The founder and life-long president of the back-up keepers association was a Premier League player for the vast majority of an 18-year career. In that time, Taylor has made 32 top-flight appearances, playing for 12 different clubs without costing a penny in transfer fees.

Taylor, who finished his career at Southampton, made over half of those Premier League appearances as a youngster at Arsenal but he won the title as third-choice stopper at Manchester City in 2012, despite having already been released by the club two years previously.

Taylor completed 20 years as a professional but never reached 100 senior appearances.


Andy Goram – Man Utd
Rangers legend Goram told the story in his autobiography of how he joined United from Motherwell in March 2001 on a three-month loan.

“When I had three months of my contract left, they let it be known that I wouldn’t be offered another one. I was knackered. Miriam and I were together at the time and she was driving me to training one day when my phone rang. Coisty. It was 9.30am and I thought he must be coming in from a night on the batter. Ally never phones you in the morning. We blethered, and I shrugged it off and went into training.

“At lunchtime on the way home the phone rang again. Walter Smith. He was manager of Everton at the time and warned me to keep my phone on because someone was going to ring me. ‘What is it, gaffer? You got a job for me?’ I asked. ‘Just keep your f*cking phone on,’ he growled. Now I was starting to wonder what was going on. I suspected I was about to get the piss taken out of me.

‘Two minutes later, the phone rang again. ‘Goalie, it’s Alex Ferguson here. We’ve got Bayern Munich on Wednesday and Liverpool at the weekend. Fabian Barthez is injured and Raimond van der Gouw is struggling. I need you to come down on loan until the end of the season.’

‘I said: ‘Coisty, f*** off’. And put the phone down. Ally could do Sir Alex perfectly. I wasn’t falling for that old one. The phone rang again and I told Miriam to answer it this time. ‘Miriam, this is Alex Ferguson, and you can tell that fat b*stard he’s got ten seconds to say aye or naw.’’

That fat b*stard never featured against Bayern or Liverpool but the 37-year-old did play two games during United’s run-in.


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Alex Manninger – Liverpool
The Austrian keeper is best remembered in this country for four seasons at Arsenal where he served as back-up to David Seaman. In that time, Manninger kept six consecutive clean sheets – a joint club record – to help the Gunners overhaul Man Utd in the 1997-98 title race and win the Double.

Manninger played for 12 clubs in four countries before the then-39-year-old was invited to train with Liverpool during pre-season in 2016. Jurgen Klopp was impressed enough to offer the veteran a one-year contract to serve as cover for Simon Mignolet and Loris Karius.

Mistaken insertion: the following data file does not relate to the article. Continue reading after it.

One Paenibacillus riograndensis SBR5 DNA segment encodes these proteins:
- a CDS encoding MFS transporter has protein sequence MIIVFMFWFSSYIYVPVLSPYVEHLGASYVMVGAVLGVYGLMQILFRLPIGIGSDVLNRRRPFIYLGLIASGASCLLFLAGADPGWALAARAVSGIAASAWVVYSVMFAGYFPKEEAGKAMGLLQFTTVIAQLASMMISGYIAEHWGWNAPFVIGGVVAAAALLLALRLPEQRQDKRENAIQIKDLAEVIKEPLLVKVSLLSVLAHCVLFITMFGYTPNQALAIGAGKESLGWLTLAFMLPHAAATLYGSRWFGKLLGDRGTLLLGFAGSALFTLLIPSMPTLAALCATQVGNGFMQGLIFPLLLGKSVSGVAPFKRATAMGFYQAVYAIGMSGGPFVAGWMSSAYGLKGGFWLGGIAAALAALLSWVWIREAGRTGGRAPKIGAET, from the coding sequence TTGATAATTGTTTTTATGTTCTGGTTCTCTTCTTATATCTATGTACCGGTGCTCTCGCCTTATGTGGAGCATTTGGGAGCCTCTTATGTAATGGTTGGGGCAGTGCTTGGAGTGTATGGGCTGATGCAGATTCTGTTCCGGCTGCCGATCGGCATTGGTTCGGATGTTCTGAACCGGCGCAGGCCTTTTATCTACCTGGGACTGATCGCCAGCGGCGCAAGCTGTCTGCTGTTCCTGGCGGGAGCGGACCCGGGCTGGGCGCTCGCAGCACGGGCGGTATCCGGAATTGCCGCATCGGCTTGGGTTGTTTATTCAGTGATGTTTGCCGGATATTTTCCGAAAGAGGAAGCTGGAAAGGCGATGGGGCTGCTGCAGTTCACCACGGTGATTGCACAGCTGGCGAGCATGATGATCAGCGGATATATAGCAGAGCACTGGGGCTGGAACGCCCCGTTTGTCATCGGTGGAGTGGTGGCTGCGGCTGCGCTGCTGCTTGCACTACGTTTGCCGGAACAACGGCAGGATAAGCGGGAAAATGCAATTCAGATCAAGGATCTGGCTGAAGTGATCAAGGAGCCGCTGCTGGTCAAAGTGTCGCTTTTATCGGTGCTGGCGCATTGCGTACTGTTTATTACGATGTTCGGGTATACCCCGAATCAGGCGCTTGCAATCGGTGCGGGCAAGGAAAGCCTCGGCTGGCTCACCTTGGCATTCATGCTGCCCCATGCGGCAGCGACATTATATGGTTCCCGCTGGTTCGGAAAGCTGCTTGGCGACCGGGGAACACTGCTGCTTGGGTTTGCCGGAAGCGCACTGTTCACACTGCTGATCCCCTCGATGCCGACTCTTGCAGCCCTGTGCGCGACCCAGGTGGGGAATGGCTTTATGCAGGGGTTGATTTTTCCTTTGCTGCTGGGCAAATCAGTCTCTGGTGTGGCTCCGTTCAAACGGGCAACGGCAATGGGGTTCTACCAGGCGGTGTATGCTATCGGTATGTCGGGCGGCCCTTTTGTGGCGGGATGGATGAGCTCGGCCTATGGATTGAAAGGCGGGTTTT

He didn’t feature in the first-team during his year at Anfield, after which he hung up his gloves and considered becoming a joiner.


Mark Schwarzer – Chelsea
Chelsea wanted John Ruddy to sit on their bench in 2013 but Norwich rejected offers of £5million and £6million, waiting for a bid closer to £10million. It never came because the Blues picked up Schwarzer for free.

The Australia stopper had been released by Fulham but aged 40, he still had eyes on playing in the World Cup in Brazil the following summer. Aged 41, he became the oldest player to debut in the Champions League and the oldest player to represent Chelsea in the Premier League. Schwarzer signed for another season, despite the return from loan of Thibaut Courtois, but he left mid-season to join Leicester.

Schwarzer didn’t manage a league appearance at the King Power but he did become the Foxes’ oldest ever player and became the first player since Eric Cantona to win consecutive titles with different clubs.



Jens Lehmann – Arsenal
Injuries to Wojciech Szczesny, Lukasz Fabianski and Vito Mannone left Manuel Almunia as Arsenal’s only available goalkeeper in March 2011. So Wenger brought back a familiar face in 41-year-old Mad Jens.

The former Germany keeper had been retired for nine months when he was offered a rolling contract with the club where he had made 199 appearances between 2003 and 2008. His 200th came in a 3-1 win at Blackpool after Almunia had been injured in the warm-up. It made Lehmann the oldest player to represent Arsenal in the Premier League.



Rob Green – Chelsea
“I go to all of the meetings, do all of the pre-match, do the warm-up and help in every way you can, whether it is collecting balls, saving shots or crossing balls in. Then, when the players are ready to come out on to the pitch, you are getting changed and more often than not at away games I find a cup of tea and go and sit in the stand.”

At 39, there were certainly worse ways to spend your weekends. Then after a year supping brews while watching the others graft, the former England stopper made the most wonderful exit…